Thursday, May 31, 2012


Posted By Woody Pendleton


Subject: Wisconsin Unions See Ranks Drop Ahead of Recall vote.

[Wisclabor]Wisconsin State Journal /Associated Press
Backers of an effort to recall Gov. Scott Walker demonstrate in January.
Public-employee unions in Wisconsin have experienced a dramatic drop in membership—by more than half for the second-biggest union—since a law championed by Republican Gov. Scott Walker sharply curtailed their ability to bargain over wages and working conditions.
Now with Mr. Walker facing a recall vote Tuesday, voters will decide whether his policies in the centrist state should continue—or whether they have gone too far.
The election could mark a pivot point for organized labor.
Mr. Walker's ouster would derail the political career of a rising Republican star and send a warning to other elected officials who are battling unions. But a victory for the governor, who has been leading his Democratic opponent in recent polls, would amount to an endorsement of an effort to curtail public-sector unions, which have been a pillar of strength for organized labor while private-sector membership has dwindled.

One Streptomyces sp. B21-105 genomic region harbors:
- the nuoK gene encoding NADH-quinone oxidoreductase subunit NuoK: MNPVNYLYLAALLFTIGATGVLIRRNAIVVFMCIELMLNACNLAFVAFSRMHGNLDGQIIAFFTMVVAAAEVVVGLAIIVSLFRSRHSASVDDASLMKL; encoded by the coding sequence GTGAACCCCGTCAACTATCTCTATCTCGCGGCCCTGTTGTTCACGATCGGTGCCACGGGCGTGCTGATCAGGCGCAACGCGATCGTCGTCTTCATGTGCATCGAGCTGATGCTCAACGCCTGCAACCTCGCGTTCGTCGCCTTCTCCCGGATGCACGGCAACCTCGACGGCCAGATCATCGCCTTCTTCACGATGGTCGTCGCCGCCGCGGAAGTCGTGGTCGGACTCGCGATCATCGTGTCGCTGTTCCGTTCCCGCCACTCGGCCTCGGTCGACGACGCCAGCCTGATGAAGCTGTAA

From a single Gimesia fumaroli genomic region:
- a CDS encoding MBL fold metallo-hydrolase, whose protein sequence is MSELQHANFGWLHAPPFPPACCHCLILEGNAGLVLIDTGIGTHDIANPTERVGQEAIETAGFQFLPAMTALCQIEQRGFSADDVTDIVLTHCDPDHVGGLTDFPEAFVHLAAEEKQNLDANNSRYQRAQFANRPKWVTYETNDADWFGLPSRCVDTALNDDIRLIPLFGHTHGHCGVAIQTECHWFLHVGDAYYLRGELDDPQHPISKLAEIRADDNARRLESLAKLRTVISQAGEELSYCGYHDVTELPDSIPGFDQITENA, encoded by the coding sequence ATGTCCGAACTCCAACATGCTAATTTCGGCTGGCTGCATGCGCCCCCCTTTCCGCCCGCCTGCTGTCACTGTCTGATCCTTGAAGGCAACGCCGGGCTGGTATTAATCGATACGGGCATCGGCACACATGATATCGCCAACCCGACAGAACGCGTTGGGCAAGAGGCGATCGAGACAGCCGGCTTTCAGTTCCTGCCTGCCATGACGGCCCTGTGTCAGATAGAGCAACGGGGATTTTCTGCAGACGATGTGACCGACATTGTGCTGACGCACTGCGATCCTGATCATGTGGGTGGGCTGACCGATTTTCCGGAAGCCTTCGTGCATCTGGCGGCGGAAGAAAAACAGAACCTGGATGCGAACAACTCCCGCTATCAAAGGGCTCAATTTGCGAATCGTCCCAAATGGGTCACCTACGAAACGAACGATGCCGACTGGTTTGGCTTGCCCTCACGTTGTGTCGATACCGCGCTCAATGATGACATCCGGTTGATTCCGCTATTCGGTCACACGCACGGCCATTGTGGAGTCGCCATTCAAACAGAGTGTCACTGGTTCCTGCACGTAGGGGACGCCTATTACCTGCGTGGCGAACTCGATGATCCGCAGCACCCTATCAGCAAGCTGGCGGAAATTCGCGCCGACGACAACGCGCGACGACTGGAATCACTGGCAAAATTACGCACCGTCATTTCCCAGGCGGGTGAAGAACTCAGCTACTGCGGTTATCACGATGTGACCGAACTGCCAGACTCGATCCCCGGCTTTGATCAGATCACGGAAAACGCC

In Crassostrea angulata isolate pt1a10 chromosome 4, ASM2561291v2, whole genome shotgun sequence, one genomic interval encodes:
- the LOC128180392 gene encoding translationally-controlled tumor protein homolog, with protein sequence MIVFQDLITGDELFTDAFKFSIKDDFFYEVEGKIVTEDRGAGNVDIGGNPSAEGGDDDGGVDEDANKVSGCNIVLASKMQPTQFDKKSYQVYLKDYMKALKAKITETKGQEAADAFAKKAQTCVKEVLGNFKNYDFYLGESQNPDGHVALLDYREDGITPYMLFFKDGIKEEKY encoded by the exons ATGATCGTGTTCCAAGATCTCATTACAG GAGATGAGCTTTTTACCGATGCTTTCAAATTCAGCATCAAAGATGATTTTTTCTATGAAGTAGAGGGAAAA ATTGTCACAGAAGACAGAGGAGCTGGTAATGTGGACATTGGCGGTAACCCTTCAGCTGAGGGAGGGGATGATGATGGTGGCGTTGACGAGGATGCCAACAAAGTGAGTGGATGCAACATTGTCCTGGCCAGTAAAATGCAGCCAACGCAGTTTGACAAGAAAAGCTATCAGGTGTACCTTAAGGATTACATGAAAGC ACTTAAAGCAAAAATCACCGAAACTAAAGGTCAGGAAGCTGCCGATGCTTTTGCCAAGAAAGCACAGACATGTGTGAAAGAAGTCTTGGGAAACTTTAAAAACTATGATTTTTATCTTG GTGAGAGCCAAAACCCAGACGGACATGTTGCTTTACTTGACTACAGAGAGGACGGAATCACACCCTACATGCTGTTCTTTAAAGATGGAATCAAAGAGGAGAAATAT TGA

That could mean the sharp losses that some Wisconsin public-worker unions have experienced is a harbinger of similar unions' future nationwide, union leaders fear. Failure to oust Mr. Walker and overturn the Wisconsin law "spells doom," said Bryan Kennedy, the American Federation of Teachers' Wisconsin president.
Wisconsin membership in the American Federation of State, County and Municipal Employees—the state's second-largest public-sector union after the National Education Association, which represents teachers—fell to 28,745 in February from 62,818 in March 2011, according to a person who has viewed Afscme's figures. A spokesman for Afscme declined to comment.
Much of that decline came from Afscme Council 24, which represents Wisconsin state workers, whose membership plunged by two-thirds to 7,100 from 22,300 last year.